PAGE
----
Persons at the Margins of the Economy Fall Outside of the Israeli Government’s Corona Aid Package

In the absence of a suitable response, we might find ourselves on the “day after” with a smaller number of unemployed persons but with many more poor and deeper poverty

The government corona aid package aims to “restart the market.” It focuses on saving jobs and businesses, and on compensation for the losses of employees, self-employed persons and businesses. However, a large segment of the Israeli public — those working on the margins of the labor market – have nothing to gain from the plan.

Poor and near-poor households, constituting a quarter of Israeli households, bear the brunt of the economic shutdown along with many others who are currently falling into poverty. The latter include recipients of social security old age or disability allowances, persons living in public housing and subsidized rentals, young adults and others employed in temporary jobs with no work continuity or pay slips. Examples also include “gig employees” and precarious workers such as couriers, hourly workers, waiters and others who do not qualify for unemployment compensation.

In the midst of the socio-economic crisis caused by the corona virus and the shutdown, the aid package does not offer the necessary increase in social service budgets. Many social workers and other welfare professionals were sent home on unpaid leave, and the system suffers from a shortage of personnel.

The Education Ministry boasts about the long-distance learning programs that are available for one million students. Yet nothing was done for about 1.4 million other students who have no access to a computer or a cell-phone package in their homes, and they have had to stop learning. Even before the virus, the educational gaps between the haves and have-nots were wide; the long-distance learning program will expand them.

There is no guarantee that people living in public housing and subsidized rentals will be able to extend their leases. And Israel is yet to follow the example of the UK and temporarily prohibit ousting renters, or putting a provisional stop to all debt collecting processes, a step taken in other countries.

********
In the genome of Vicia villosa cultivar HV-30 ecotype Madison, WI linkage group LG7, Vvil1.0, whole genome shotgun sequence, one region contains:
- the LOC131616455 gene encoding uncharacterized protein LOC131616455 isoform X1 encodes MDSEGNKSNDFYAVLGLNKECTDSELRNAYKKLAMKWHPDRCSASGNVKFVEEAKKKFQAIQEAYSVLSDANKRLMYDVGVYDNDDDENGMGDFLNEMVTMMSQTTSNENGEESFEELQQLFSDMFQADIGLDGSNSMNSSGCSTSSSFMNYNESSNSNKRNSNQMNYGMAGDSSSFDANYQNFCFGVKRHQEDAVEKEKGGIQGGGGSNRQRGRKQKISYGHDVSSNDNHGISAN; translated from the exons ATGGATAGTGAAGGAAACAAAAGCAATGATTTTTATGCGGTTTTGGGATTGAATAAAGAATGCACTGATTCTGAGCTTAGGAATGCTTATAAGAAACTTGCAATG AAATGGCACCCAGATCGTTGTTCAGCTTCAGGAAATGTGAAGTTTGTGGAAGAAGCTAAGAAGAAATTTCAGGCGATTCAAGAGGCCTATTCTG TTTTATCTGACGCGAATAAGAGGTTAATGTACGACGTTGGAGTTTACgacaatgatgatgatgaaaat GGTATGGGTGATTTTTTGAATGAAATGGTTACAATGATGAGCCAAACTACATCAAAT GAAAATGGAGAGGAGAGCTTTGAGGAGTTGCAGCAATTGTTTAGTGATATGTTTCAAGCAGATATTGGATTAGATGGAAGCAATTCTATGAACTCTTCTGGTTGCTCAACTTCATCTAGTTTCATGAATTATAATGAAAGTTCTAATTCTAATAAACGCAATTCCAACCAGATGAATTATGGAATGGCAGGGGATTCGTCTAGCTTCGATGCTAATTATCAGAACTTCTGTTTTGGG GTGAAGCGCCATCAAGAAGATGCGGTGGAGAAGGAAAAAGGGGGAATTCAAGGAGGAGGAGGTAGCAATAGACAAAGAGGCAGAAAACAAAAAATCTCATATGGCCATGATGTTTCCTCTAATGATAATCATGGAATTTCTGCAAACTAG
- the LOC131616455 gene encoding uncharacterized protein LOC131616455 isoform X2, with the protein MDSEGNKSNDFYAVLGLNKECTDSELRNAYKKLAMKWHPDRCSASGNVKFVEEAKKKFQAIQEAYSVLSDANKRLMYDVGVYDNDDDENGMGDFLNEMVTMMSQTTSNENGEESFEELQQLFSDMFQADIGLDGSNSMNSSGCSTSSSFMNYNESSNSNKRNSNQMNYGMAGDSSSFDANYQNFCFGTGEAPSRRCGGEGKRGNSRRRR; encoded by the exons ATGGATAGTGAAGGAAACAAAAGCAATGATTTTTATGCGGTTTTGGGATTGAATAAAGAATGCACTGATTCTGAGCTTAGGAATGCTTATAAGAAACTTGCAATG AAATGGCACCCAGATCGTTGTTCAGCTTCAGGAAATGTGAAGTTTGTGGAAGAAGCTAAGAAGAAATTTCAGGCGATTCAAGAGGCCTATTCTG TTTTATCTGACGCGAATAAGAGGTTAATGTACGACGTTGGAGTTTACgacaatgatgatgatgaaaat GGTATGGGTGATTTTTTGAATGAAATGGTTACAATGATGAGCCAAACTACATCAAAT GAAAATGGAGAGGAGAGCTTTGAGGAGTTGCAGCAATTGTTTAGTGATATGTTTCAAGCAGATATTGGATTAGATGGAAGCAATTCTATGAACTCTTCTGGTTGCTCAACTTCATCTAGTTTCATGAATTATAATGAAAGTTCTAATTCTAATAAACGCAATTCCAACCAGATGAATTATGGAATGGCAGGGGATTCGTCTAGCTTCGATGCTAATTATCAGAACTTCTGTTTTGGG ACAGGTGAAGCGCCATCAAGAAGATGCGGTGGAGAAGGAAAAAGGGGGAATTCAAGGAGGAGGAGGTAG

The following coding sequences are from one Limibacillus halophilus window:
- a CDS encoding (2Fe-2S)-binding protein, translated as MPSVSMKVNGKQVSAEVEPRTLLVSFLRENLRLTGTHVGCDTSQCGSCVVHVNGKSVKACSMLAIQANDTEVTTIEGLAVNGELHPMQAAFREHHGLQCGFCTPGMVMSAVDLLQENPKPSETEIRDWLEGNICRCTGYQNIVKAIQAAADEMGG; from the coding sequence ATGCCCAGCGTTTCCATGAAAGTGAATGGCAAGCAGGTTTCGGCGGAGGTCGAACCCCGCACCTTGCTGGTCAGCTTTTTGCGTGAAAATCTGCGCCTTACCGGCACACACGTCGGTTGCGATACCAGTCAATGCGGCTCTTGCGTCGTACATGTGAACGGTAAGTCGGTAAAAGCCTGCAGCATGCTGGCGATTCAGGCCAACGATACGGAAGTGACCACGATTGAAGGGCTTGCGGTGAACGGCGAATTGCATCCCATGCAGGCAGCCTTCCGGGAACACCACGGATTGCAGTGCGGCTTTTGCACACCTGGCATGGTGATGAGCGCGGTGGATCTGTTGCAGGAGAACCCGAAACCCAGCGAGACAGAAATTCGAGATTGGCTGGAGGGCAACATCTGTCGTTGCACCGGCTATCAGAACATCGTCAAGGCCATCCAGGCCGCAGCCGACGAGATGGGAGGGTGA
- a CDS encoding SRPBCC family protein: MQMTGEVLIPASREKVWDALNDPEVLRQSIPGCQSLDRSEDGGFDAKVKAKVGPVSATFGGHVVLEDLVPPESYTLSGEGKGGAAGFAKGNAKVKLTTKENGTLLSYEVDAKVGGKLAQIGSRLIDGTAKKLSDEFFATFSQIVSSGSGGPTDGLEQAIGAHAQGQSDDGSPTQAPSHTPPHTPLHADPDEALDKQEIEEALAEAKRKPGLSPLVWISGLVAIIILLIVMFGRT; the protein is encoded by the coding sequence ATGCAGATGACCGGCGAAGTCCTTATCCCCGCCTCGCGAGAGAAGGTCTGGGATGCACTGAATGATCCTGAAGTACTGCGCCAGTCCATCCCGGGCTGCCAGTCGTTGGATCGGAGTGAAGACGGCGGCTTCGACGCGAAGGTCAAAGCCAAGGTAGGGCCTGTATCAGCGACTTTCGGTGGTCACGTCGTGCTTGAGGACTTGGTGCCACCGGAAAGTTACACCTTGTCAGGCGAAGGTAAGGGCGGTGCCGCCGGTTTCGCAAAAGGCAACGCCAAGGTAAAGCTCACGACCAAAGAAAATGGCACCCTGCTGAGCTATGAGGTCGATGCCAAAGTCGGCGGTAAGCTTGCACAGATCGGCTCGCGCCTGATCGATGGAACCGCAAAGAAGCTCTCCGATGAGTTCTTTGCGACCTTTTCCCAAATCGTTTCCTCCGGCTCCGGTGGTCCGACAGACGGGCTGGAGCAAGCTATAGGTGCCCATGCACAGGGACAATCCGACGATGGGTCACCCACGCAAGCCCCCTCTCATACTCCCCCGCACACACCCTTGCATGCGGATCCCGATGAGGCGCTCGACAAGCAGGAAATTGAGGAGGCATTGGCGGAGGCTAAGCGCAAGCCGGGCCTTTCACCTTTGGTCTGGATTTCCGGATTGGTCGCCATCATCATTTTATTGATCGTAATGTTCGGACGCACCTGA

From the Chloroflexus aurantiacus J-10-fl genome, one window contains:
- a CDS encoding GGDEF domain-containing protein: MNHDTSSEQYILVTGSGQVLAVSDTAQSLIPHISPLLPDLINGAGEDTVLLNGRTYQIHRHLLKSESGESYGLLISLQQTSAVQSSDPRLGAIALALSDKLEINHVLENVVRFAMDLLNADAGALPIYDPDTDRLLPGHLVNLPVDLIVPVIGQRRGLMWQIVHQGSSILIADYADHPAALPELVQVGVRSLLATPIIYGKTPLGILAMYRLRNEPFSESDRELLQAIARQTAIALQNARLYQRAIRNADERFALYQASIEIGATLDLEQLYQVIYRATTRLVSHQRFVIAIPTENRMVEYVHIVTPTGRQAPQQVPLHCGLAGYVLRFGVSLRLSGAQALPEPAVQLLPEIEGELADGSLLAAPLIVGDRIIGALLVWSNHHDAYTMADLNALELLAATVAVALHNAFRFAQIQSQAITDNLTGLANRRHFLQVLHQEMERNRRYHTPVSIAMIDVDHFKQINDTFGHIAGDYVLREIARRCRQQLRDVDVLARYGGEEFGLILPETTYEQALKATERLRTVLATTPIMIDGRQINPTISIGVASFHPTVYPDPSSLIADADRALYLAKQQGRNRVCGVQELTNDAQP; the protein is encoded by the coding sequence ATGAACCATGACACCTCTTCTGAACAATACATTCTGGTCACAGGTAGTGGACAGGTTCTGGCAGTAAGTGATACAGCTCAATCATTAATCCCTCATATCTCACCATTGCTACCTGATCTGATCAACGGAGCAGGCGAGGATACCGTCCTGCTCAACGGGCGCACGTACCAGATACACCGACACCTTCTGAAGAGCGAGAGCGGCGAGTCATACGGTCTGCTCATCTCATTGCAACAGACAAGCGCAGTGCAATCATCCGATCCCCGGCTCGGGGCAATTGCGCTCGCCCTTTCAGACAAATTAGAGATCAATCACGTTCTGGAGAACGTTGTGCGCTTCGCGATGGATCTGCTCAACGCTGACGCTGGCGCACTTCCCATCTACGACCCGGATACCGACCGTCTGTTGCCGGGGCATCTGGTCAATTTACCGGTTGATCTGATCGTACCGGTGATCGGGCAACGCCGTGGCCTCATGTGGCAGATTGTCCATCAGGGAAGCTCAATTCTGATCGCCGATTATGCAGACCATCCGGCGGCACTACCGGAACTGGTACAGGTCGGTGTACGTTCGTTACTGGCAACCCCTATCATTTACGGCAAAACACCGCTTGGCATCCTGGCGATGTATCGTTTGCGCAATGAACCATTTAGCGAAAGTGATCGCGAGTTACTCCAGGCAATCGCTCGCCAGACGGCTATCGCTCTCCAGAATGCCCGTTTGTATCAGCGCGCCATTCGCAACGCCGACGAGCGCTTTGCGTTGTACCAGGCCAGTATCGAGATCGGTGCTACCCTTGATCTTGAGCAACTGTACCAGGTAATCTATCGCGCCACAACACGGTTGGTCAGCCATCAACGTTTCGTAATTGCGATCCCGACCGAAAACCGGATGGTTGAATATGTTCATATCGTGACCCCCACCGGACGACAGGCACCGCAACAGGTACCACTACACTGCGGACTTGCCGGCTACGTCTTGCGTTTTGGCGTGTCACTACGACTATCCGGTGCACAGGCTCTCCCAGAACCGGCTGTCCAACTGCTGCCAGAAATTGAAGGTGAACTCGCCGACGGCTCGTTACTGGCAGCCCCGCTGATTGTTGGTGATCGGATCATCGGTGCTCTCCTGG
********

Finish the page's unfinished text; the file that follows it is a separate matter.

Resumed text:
That said, credit is due to the CEO of the National Insurance Institute who called for the issuance of a temporary order that would allow a person to receive a double allowance (which in normal times is impossible), thus protecting, among others, single parents sent home on leave without pay, who would otherwise lose part of their child-support payments. The CEO also noted the need to raise income maintenance allowances, which are very low, or to give beneficiaries a lump sum payment to tide them over the corona crisis. The current public discourse is about compensation to employees, self-employed persons and businesses, but it ignores the question of the suitability of the social welfare apparatus to present- day needs.

Many countries have taken an expansionist position in line with OECD recommendations: income support or one-time awards to persons not eligible for unemployment compensation, compensation for reduction to part-time work, suspension of the qualification period for unemployment compensation, paid leave for parents and particularly for mothers unable to work because of the shutdown of the education system.

Compared to the majority of developed countries, the rate of poverty and extent of inequality in Israel were high even before the COVID-19 crisis. In the absence of a suitable response, we might find ourselves on the “day after” with a smaller number of unemployed persons but with many more poor and deeper poverty.

Published in Hebrew in the economic newspaper, Globes, April 6, 2020